data mining

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data mining

[′dad·ə ‚mīn·iŋ or dād·ə ‚mīn·iŋ]
(computer science)
The identification or extraction of relationships and patterns from data using computational algorithms to reduce, model, understand, or analyze data.
The automated process of turning raw data into useful information by which intelligent computer systems sift and sort through data, with little or no help from humans, to look for patterns or to predict trends.

Data mining

The development of computational algorithms for the identification or extraction of structure from data. This is done in order to help reduce, model, understand, or analyze the data. Tasks supported by data mining include prediction, segmentation, dependency modeling, summarization, and change and deviation detection. Database systems have brought digital data capture and storage to the mainstream of data processing, leading to the creation of large data warehouses. These are databases whose primary purpose is to gain access to data for analysis and decision support. Traditional manual data analysis and exploration requires highly trained data analysts and is ineffective for high dimensionality (large numbers of variables) and massive data sets. See Database management system

A data set can be viewed abstractly as a set of records, each consisting of values for a set of dimensions (variables). While data records may exist physically in a database system in a schema that spans many tables, the logical view is of concern here. Databases with many dimensions pose fundamental problems that transcend query execution and optimization. A fundamental problem is query formulation: How is it possible to provide data access when a user cannot specify the target set exactly, as is required by a conventional database query language such as SQL (Structured Query Language)? Decision support queries are difficult to state. For example, which records are likely to represent fraud in credit card, banking, or telecommunications transactions? Which records are most similar to records in table A but dissimilar to those in table B? How many clusters (segments) are in a database and how are they characterized? Data mining techniques allow for computer-driven exploration of the data, hence admitting a more abstract model of interaction than SQL permits.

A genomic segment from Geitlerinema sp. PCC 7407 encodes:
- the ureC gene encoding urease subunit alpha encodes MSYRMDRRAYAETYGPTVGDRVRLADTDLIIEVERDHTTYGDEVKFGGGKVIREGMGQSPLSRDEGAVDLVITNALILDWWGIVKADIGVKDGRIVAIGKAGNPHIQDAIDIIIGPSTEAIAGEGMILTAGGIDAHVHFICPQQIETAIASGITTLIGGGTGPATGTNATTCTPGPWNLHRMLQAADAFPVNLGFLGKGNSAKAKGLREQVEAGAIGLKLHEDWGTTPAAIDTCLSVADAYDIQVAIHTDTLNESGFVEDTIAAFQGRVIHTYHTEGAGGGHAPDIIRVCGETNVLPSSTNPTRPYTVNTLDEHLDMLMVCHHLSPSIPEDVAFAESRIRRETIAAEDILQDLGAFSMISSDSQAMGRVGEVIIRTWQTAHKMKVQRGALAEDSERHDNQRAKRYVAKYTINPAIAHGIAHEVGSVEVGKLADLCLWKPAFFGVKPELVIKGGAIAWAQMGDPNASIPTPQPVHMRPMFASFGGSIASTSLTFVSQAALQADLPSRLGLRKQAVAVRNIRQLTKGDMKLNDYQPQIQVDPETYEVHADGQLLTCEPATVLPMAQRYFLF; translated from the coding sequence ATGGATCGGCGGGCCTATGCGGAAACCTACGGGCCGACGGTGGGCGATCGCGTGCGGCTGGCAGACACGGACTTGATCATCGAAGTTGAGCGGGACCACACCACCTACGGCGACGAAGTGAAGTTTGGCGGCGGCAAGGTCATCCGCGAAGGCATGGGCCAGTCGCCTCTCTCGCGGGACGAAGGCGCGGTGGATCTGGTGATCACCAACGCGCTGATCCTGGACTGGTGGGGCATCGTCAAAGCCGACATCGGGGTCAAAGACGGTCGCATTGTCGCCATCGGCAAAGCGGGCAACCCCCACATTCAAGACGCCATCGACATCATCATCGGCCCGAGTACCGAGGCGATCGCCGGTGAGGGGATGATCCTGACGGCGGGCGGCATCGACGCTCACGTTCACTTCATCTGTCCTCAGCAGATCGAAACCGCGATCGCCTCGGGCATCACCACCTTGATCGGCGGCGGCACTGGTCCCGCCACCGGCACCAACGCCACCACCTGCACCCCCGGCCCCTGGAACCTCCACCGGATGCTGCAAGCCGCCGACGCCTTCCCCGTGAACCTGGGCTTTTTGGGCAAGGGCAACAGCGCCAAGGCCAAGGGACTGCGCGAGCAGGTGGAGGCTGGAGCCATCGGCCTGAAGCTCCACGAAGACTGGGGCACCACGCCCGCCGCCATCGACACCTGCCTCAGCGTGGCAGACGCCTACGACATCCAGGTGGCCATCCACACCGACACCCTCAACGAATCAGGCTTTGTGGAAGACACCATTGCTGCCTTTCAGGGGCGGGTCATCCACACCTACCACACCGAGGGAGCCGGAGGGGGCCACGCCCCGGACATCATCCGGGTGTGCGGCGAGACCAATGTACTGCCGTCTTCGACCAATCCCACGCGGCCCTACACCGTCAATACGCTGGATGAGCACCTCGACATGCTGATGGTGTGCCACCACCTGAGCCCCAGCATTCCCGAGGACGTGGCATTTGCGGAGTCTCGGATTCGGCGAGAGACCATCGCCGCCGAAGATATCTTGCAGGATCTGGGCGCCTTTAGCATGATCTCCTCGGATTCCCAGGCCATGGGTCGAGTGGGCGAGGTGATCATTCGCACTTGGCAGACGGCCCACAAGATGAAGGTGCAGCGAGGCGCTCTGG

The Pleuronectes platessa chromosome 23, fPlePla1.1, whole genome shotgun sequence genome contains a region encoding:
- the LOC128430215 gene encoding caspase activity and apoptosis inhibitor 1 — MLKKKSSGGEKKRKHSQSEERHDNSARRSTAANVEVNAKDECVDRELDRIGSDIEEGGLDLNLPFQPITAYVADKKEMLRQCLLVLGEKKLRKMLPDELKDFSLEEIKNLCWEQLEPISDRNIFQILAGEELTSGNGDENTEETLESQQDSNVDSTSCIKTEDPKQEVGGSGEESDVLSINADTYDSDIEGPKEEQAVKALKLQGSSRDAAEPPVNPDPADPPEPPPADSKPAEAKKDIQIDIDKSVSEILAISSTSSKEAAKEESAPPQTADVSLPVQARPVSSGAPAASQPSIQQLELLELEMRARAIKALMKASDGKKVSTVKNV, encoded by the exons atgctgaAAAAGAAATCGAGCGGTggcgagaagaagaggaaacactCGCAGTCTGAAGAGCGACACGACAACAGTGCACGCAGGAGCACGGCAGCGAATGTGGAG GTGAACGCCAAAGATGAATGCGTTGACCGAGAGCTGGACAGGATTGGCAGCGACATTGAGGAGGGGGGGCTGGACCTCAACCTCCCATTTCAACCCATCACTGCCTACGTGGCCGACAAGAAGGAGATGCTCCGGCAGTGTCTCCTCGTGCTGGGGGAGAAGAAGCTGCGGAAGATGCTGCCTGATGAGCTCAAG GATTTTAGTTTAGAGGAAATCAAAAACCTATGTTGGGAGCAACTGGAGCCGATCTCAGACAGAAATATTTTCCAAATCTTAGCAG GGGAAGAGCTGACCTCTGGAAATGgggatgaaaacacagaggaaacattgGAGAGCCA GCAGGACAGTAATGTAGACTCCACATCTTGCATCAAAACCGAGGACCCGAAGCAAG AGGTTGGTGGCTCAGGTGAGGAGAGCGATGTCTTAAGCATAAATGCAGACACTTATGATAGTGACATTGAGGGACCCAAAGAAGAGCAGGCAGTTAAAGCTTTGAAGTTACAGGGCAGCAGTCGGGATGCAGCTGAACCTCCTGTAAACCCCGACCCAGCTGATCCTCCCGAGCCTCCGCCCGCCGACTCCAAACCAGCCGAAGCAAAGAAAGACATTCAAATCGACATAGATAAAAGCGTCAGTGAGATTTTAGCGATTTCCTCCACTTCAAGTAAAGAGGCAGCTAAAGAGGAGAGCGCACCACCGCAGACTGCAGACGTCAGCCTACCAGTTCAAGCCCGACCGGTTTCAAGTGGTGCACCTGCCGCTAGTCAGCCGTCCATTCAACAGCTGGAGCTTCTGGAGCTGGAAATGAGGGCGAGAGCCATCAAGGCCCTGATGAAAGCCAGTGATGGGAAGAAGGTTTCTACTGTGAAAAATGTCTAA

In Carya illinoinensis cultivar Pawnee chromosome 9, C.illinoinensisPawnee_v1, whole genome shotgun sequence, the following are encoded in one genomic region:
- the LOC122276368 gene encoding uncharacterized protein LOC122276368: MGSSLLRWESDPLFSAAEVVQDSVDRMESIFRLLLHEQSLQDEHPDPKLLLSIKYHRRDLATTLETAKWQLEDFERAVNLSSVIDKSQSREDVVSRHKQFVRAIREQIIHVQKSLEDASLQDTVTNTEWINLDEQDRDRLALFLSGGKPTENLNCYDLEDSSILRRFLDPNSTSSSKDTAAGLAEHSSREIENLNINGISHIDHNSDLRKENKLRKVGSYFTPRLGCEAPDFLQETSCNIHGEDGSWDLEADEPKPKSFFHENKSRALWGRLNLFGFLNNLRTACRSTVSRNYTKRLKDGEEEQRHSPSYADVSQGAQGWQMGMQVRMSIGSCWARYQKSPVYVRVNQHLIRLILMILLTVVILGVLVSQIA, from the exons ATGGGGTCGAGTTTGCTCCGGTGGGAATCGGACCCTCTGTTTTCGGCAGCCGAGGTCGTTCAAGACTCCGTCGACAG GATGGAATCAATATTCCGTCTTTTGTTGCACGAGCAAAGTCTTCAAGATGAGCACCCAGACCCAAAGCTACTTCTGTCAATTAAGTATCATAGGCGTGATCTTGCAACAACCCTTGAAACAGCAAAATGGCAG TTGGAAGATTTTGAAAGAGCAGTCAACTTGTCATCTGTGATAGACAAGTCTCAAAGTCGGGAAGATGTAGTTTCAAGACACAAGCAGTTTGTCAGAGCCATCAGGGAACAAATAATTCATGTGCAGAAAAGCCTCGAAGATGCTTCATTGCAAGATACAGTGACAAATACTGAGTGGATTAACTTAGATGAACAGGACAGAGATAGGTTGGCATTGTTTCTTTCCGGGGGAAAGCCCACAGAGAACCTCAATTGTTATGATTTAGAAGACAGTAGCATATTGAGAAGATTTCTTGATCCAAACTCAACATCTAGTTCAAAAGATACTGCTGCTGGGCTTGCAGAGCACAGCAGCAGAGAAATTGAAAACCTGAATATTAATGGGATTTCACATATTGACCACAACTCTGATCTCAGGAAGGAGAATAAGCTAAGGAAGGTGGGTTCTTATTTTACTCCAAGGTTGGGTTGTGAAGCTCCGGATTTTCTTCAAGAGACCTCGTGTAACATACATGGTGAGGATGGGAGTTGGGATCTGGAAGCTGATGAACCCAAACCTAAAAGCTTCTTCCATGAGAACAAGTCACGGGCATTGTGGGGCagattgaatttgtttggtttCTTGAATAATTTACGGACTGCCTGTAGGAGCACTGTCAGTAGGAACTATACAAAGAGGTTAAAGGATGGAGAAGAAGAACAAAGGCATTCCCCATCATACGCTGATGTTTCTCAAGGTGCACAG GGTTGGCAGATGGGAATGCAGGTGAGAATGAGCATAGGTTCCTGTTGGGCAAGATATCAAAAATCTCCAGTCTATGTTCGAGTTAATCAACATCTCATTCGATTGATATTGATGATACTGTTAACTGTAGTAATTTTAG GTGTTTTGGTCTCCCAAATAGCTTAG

Data mining techniques are fundamentally data reduction and visualization techniques. As the number of dimensions grows, the number of possible combinations of choices for dimensionality reduction explodes. For an analyst exploring models, it is infeasible to go through the various ways of projecting the dimensions or selecting the right subsamples (reduction along columns and rows). Data mining is based on machine-based exploration of many of the possibilities before a selected reduced set is presented to the analyst for feedback.

data mining

Analysis of data in a database using tools which look for trends or anomalies without knowledge of the meaning of the data. Data mining was invented by IBM who hold some related patents.

Data mining may well be done on a data warehouse.

ShowCase STRATEGY is an example of a data mining tool.

data mining

Exploring and analyzing detailed business transactions. It implies "digging through tons of data" to uncover patterns and relationships contained within the business activity and history. Data mining can be done manually by slicing and dicing the data until a pattern becomes obvious. Or, it can be done with programs that analyze the data automatically. Data mining has become an important part of customer relationship management (CRM). In order to better understand customer behavior and preferences, businesses use data mining to wade through the huge amounts of information gathered via the Web. See data miner, Web mining, text mining, OLAP, decision support system, EIS, data warehouse and slice and dice.

Doing It Automatically
This BusinessMiner analysis determined that the most influential factor common to non-profitable customers was their credit limit. (Image courtesy of SAP.)
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